Jeff…Here is a little about my dad, George P. Koch…I am sending a picture of him with a pipe also in a separate email.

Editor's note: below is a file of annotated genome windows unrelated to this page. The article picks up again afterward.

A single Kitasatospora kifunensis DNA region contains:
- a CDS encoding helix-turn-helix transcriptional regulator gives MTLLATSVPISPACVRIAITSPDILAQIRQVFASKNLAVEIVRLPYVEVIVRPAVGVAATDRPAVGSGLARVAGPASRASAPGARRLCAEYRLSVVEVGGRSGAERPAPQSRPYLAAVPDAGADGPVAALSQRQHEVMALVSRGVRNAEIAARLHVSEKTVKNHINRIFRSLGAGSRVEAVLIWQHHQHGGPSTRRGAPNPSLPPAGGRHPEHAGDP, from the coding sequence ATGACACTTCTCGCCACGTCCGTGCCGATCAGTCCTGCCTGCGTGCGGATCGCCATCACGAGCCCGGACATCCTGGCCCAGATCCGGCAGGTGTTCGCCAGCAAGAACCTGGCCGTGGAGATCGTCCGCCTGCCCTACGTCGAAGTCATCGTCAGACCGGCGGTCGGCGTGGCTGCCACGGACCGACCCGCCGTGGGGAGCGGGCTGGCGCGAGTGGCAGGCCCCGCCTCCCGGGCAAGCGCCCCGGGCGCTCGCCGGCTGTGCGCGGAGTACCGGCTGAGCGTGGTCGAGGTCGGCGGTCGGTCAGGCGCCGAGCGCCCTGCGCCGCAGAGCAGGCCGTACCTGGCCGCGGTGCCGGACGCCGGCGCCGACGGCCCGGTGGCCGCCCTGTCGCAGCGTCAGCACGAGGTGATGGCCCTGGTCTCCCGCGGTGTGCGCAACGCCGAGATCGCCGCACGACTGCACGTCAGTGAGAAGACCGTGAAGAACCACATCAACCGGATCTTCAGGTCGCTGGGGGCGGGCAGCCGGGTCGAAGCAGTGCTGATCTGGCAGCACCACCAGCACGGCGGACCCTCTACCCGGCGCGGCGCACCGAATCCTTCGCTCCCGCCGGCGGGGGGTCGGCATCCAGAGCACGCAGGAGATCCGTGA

Dad was born in 1926 and lived almost all his life in Springfield, Illinois. He was the youngest son of German immigrants and started grade school knowing no English. His father was a coal miner who died when Dad was about seven and his sixteen year old brother quit school to go to work to support the family. There was not much money, but that doesn’t ruin a good childhood, and dad had a good one, working many odd jobs, as a newspaper carrier, at a dairy, and at the newspaper printing press among others. He learned to fly even before he got his automobile driver’s license and carried his love of flying with him through life, recertifying his license in retirement and getting his instrumental license in his seventies and flying until he was grounded by the FAA in his early eighties due to their strict health requirements. (He was never happy with them about that.) He was in the Army Air Corps during World War II, trained to be a bomber, but the war ended before he was sent overseas. He ended service with them as a photographer and then earned his engineering degree from University of Illinois. He worked for Allis Chalmers manufacturing in Springfield until the early sixties, when he took a job at Massey Ferguson in Detroit, Michigan. We lived in Livonia, and that’s where his love for Malaga pipes began. After a few years he returned to Allis Chalmers and we moved back to Springfield. I remember that when we went back to Michigan to visit friends, Dad had to go to the Malaga store and acquire a few new pipes. Many a year I wrote to Malaga and they picked out a pipe for me to purchase that I could give Dad for a Christmas or birthday present. He was always pleased. His favorites were the straight stemmed medium sized bowl pipes, but he liked them all.  He had some other pipes, but the Malagas were his favorites. I remember him smoking them sitting in his easy chair after work, with feet up on the ledge by the fire burning in the fireplace.  Growing up it was my job to clean them and he liked the inner bowl and stem coated with Watkins vanilla, leaving a little of that liquid in the bowl to soak in when I put them back on the rack. Dad quit smoking later in life and so they’ve sat on the racks for many years unattended, a part of his area by his easy chair and fireplace. Dad passed when he was 89 years old and it finally is time for the pipes to move on. I’m very happy they are being restored by you and your brother and hope they find homes who enjoy them as much as Dad did. Thank-you for your care and interest. — Kathy, the oldest daughter